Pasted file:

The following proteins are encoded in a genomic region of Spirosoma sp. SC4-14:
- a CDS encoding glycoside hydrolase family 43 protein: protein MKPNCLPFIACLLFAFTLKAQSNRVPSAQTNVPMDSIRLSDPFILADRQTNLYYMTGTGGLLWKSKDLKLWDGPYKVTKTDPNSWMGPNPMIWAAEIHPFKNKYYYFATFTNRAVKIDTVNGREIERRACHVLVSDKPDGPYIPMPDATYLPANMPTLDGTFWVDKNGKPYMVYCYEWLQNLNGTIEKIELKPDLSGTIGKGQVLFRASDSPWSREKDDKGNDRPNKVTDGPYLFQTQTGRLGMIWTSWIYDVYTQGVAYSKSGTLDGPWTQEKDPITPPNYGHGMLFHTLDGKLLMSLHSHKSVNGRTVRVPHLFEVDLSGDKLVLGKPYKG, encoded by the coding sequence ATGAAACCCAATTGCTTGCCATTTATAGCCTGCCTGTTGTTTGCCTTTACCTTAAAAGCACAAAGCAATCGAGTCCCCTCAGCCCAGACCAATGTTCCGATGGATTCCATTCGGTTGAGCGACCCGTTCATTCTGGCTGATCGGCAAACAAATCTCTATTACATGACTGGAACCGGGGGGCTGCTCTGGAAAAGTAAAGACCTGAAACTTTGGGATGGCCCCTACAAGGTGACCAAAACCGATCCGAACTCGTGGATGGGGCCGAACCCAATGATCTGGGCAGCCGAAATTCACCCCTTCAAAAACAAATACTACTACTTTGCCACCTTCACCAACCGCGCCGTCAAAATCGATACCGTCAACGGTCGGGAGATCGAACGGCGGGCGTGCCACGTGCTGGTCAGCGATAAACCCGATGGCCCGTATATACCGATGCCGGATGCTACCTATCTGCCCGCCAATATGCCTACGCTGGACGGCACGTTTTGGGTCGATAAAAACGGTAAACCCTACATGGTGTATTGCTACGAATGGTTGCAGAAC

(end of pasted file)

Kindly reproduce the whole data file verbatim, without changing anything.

The following proteins are encoded in a genomic region of Spirosoma sp. SC4-14:
- a CDS encoding glycoside hydrolase family 43 protein: protein MKPNCLPFIACLLFAFTLKAQSNRVPSAQTNVPMDSIRLSDPFILADRQTNLYYMTGTGGLLWKSKDLKLWDGPYKVTKTDPNSWMGPNPMIWAAEIHPFKNKYYYFATFTNRAVKIDTVNGREIERRACHVLVSDKPDGPYIPMPDATYLPANMPTLDGTFWVDKNGKPYMVYCYEWLQNLNGTIEKIELKPDLSGTIGKGQVLFRASDSPWSREKDDKGNDRPNKVTDGPYLFQTQTGRLGMIWTSWIYDVYTQGVAYSKSGTLDGPWTQEKDPITPPNYGHGMLFHTLDGKLLMSLHSHKSVNGRTVRVPHLFEVDLSGDKLVLGKPYKG, encoded by the coding sequence ATGAAACCCAATTGCTTGCCATTTATAGCCTGCCTGTTGTTTGCCTTTACCTTAAAAGCACAAAGCAATCGAGTCCCCTCAGCCCAGACCAATGTTCCGATGGATTCCATTCGGTTGAGCGACCCGTTCATTCTGGCTGATCGGCAAACAAATCTCTATTACATGACTGGAACCGGGGGGCTGCTCTGGAAAAGTAAAGACCTGAAACTTTGGGATGGCCCCTACAAGGTGACCAAAACCGATCCGAACTCGTGGATGGGGCCGAACCCAATGATCTGGGCAGCCGAAATTCACCCCTTCAAAAACAAATACTACTACTTTGCCACCTTCACCAACCGCGCCGTCAAAATCGATACCGTCAACGGTCGGGAGATCGAACGGCGGGCGTGCCACGTGCTGGTCAGCGATAAACCCGATGGCCCGTATATACCGATGCCGGATGCTACCTATCTGCCCGCCAATATGCCTACGCTGGACGGCACGTTTTGGGTCGATAAAAACGGTAAACCCTACATGGTGTATTGCTACGAATGGTTGCAGAAC